Wednesday, March 16, 2011

Complacency blinds

We went out shooting last weekend. In my case, this often means I pack food for everyone, bake something for the farmer who is kind enough to let us use his land (Sourdough coffee cake with mixed berries and a graham cracker strudel crust this time), and generally putter around. Often, my round count for six hours out in the sun is under 30 shots - I find it more fun to watch other people shoot, and maybe try five shots with a new gun - or maybe just one shot.

Both Calmer Half and Oleg are very used to this pattern, though both keep encouraging me to try this pistol, try that pistol, try this revolver. Generally, I humor them, but rarely do I really actually enjoy shooting the gun.

Sunday, Oleg handed a SU-16 in .22 to me, while another photographer set up the tripod - this is probably going to end up in an ad somewhere down the road, if he got any good pictures. So I shrugged, knelt down, and considered the berm with its strewn clay pigeons through the scope. Carefully, mindful of the height of the scope above the barrel, I centered on the top of an orange clay, and waited for the small shakes of my arms and imperfections from breathing to settle into a pattern. Touch the trigger, and the gun pressed lightly into me as the clay exploded. I dropped the gun just a little, looking a foot down at the next clay, and started to work my way across the berm from left to right, removing every target with two magazines (I switched after a misfeed, suspecting the low-powered rounds in the first magazine were the problem). I wasn't doing so well, after over a year out of practice - it took two shots to clear a couple of them, and three for the second to the last as my concentration lapsed into noting my knees hurt, and the ground was cold and damp from a recent rain.

Calmer Half was very surprised at me, and was doing his darling best to make sure I knew he was very supportive, very happy at my participation, and very pleased at my skill. What also came across was that he was pretty startled I could kneel down and remove all the targets - but then, I haven't sat down and touched off seventy-five rounds of .22 with the aim of keeping them inside a dime since I moved to be with him. My poor CZ 452 has languished in the gun safe while all my male friends have tried to convince me that I should not regard handguns with loathing, and should train and carry one for defense. No wonder they've grown to expect I'm a bad shot and less than uninterested in guns at all.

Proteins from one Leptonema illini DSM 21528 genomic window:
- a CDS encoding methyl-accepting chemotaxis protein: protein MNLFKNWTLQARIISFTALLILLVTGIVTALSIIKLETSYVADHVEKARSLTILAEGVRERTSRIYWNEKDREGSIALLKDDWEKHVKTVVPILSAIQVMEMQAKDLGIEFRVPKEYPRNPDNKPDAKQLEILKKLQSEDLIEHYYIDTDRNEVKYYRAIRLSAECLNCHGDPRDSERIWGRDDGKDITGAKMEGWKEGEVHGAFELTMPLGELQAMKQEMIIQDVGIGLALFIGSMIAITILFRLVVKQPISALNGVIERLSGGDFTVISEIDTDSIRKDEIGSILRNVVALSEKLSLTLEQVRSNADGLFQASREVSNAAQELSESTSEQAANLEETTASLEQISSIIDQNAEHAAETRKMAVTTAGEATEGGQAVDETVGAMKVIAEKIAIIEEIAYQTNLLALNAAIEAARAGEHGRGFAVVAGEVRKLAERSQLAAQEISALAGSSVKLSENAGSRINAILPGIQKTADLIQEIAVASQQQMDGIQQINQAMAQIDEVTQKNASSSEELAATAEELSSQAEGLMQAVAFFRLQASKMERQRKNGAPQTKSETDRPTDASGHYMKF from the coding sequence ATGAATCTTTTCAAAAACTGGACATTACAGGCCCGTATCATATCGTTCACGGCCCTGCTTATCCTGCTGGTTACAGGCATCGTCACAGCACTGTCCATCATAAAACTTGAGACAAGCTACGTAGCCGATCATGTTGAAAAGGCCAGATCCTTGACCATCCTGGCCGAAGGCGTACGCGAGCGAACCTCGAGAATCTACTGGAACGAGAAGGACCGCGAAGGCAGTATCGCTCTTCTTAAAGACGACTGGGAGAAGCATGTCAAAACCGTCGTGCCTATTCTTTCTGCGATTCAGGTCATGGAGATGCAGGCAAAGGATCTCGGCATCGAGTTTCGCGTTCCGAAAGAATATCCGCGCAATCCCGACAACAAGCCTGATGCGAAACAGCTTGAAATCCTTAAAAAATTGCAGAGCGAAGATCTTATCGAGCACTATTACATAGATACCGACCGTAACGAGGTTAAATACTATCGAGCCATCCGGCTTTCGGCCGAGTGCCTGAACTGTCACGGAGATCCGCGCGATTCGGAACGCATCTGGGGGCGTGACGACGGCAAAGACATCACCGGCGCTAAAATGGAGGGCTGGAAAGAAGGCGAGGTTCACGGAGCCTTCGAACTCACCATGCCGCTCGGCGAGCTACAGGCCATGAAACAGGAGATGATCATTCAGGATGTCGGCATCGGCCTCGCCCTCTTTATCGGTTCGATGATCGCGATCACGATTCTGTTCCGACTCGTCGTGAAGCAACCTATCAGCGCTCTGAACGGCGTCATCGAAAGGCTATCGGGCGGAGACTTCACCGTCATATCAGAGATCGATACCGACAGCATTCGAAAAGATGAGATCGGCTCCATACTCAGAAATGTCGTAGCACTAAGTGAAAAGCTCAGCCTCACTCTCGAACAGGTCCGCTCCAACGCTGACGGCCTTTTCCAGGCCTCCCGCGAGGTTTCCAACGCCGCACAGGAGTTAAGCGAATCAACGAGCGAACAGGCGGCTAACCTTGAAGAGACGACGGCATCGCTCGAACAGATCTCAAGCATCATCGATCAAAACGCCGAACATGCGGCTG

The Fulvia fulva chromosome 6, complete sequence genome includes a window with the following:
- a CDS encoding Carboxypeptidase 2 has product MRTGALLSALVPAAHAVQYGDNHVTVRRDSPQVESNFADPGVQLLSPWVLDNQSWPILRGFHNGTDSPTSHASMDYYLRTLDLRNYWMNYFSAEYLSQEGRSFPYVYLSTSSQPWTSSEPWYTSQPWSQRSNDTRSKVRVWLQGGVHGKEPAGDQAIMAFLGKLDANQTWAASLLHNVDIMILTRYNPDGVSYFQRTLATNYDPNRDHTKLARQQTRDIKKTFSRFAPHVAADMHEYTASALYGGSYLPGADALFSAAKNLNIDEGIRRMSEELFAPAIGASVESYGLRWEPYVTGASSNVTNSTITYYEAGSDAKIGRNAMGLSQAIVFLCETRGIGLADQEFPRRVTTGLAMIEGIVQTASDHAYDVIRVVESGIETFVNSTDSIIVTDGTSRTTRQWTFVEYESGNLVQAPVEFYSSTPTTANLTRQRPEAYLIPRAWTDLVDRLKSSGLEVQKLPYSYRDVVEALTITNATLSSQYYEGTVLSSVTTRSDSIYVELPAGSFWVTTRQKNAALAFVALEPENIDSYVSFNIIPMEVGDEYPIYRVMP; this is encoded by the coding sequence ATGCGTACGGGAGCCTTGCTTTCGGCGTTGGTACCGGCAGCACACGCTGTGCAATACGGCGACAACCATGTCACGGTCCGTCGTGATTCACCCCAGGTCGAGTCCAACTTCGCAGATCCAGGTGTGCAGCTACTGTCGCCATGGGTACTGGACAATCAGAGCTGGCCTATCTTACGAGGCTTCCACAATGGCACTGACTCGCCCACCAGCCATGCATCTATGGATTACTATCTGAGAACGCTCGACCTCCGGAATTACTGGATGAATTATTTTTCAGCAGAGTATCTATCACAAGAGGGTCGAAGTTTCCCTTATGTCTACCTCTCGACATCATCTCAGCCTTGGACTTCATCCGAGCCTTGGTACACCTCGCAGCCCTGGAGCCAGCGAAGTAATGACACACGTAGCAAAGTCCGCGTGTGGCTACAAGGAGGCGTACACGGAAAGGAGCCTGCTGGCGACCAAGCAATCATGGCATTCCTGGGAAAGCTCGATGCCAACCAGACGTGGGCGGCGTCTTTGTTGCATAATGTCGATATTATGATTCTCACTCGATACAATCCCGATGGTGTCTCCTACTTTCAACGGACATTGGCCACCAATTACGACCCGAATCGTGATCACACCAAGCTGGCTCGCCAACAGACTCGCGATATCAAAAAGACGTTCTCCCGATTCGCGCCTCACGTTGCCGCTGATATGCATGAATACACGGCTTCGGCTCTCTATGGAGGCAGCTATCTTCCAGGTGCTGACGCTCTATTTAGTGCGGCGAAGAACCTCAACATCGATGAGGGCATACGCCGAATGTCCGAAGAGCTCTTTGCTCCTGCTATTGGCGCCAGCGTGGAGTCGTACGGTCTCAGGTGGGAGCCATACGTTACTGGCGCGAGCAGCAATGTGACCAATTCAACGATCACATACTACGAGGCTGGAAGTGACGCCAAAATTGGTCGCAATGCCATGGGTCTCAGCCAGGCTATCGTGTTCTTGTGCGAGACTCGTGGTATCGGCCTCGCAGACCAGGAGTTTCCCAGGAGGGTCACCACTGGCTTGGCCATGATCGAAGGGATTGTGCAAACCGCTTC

I think I'll take my lovely little beauty out for the next trip, with a camp chair, and get in practice for pegging gophers in the garden at 50 yards. It's been too long since I practiced that particular form of meditation, emptying my mind of everything but the moment, the target, and the shot.

4 comments:

Rev. Paul said...

It sounds like you had fun - and that's the very best thing of all.

DaddyBear said...

Sounds wonderful. There's something very calming about just sitting alone for a while with a bolt action rifle and taking long, slow shots at the target.

RauĆ°bjorn said...

See, this is why you guy's need to come back up. You need to shoot my teeny-weeny rifle and I need berry-sourdough coffee cake.

Old NFO said...

LOL- just because you don't shoot much, doesn't mean you CAN'T :-) Good for you Wing, and nice to "see" you catch Peter off guard! :-)